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Figure 1. Standard grading key. Grade 0 indicates no expansion (A); grade 1, minimal expansion (B); grade 2, moderate expansion (C); and grade 3, severe expansion (D).

Figure 1. Standard grading key. Grade 0 indicates no expansion (A); grade 1, minimal expansion (B); grade 2, moderate expansion (C); and grade 3, severe expansion (D).

Figure 2. Premorbid (A) and morbid (B) views of a patient with thyroid-associated orbitopathy.

Figure 2. Premorbid (A) and morbid (B) views of a patient with thyroid-associated orbitopathy.

Figure 3. Severity grades.

Figure 3. Severity grades.

Figure 4. Severe eyebrow tissue enlargement with arrows delineating the lateral round shape.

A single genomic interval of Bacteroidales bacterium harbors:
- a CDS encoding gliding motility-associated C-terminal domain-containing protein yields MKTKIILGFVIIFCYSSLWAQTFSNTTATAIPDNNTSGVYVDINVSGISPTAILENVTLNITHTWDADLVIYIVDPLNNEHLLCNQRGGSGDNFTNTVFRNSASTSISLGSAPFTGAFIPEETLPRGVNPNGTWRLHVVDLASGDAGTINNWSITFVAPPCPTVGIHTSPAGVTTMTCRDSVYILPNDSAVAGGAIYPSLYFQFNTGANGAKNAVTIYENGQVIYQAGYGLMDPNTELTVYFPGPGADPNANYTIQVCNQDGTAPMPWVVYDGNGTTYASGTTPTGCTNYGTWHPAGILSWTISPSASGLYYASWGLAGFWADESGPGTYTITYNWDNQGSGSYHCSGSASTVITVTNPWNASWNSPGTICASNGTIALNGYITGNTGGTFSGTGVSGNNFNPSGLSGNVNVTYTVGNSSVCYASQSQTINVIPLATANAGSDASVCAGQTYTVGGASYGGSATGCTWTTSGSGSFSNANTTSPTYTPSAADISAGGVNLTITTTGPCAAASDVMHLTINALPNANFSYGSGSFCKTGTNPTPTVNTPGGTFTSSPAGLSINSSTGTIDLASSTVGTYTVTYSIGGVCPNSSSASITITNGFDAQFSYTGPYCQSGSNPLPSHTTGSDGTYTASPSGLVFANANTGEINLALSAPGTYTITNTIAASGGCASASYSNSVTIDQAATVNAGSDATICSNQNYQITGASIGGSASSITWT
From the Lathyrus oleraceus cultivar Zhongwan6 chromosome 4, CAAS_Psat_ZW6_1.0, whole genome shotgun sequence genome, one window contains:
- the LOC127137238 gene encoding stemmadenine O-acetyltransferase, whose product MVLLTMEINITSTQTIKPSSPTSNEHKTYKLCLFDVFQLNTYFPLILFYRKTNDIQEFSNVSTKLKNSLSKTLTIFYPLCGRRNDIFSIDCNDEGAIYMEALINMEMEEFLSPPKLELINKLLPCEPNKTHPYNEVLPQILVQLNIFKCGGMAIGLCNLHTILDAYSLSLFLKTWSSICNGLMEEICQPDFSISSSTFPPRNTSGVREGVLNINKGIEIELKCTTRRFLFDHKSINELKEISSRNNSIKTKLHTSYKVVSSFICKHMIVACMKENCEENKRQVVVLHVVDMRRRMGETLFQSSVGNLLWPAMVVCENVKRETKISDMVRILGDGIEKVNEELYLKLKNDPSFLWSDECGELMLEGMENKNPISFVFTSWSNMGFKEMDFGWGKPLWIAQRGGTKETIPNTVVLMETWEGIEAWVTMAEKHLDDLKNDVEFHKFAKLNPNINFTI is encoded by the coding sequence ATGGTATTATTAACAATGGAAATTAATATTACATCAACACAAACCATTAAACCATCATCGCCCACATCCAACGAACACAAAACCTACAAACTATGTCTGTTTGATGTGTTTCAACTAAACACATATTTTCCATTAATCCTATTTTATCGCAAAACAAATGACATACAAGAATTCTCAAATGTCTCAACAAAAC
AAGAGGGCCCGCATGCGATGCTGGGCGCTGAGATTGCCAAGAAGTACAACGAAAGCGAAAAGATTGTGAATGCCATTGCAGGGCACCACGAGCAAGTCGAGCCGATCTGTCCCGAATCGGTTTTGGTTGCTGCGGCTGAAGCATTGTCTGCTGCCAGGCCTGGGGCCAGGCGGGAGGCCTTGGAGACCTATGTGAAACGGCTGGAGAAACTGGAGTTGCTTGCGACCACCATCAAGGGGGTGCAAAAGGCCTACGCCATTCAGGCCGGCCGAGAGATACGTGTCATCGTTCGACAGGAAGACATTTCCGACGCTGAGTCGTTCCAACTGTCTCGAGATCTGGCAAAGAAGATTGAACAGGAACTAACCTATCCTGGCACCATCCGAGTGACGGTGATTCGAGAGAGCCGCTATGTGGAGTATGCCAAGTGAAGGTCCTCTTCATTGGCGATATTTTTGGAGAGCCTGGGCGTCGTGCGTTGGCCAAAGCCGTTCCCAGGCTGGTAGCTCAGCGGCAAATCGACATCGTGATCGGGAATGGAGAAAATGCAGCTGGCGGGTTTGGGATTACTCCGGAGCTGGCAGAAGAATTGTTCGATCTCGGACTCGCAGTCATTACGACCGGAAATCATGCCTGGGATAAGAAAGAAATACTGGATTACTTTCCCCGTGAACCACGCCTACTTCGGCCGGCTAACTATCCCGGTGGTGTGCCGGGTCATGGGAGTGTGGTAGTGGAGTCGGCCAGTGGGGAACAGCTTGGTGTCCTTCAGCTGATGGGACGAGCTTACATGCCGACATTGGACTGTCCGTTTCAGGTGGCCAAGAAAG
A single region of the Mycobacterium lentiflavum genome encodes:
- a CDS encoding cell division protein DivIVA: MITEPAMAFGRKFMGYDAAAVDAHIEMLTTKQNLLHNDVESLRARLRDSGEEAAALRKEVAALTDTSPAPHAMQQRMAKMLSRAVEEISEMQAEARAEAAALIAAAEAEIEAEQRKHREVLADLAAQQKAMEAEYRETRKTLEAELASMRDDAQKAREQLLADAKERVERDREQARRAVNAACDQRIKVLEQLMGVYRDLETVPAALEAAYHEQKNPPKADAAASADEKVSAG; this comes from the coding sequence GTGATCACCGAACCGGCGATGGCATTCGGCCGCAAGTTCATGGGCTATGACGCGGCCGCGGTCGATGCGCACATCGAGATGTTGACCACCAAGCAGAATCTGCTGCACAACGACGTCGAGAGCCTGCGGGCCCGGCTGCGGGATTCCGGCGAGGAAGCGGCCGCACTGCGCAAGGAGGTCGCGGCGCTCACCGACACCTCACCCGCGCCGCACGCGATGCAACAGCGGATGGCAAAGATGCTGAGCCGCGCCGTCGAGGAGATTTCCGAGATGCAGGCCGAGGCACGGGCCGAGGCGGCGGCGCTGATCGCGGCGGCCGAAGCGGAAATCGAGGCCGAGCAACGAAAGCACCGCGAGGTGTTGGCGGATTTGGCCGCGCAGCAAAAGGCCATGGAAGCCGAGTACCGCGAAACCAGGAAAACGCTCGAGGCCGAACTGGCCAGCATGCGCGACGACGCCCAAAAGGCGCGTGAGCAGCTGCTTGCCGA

Figure 4. Severe eyebrow tissue enlargement with arrows delineating the lateral round shape.

Table 1. Severity Gradesa
Table 1. Severity Gradesa
Table 2. Intraclass Correlation Coefficient
Table 2. Intraclass Correlation Coefficient
1.
Bahn RS, Heufelder AE. Pathogenesis of Graves' ophthalmopathy.  N Engl J Med. 1993;329(20):1468-1475PubMedArticle
2.
Goldberger S, Sarraf D, Bernstein JM, Hurwitz JJ. Involvement of the eyebrow fat pad in Graves' orbitopathy.  Ophthal Plast Reconstr Surg. 1994;10(2):80-86PubMedArticle
3.
Crisp M, Starkey KJ, Lane C,  et al.  Adipogenesis in thyroid eye disease.  Invest Ophthalmol Vis Sci. 2000;41(11):3249-3255PubMed
4.
Kim BJ, Kazim M. Prominent premalar and cheek swelling: a sign of thyroid-associated orbitopathy.  Ophthal Plast Reconstr Surg. 2006;22(6):457-460PubMedArticle
5.
Papageorgiou KI, Hwang CJ, Chang SH,  et al.  Thyroid-associated periorbitopathy: eyebrow fat and soft tissue expansion in patients with thyroid-associated orbitopathy.  Arch Ophthalmol. 2012;130(3):319-328PubMedArticle
6.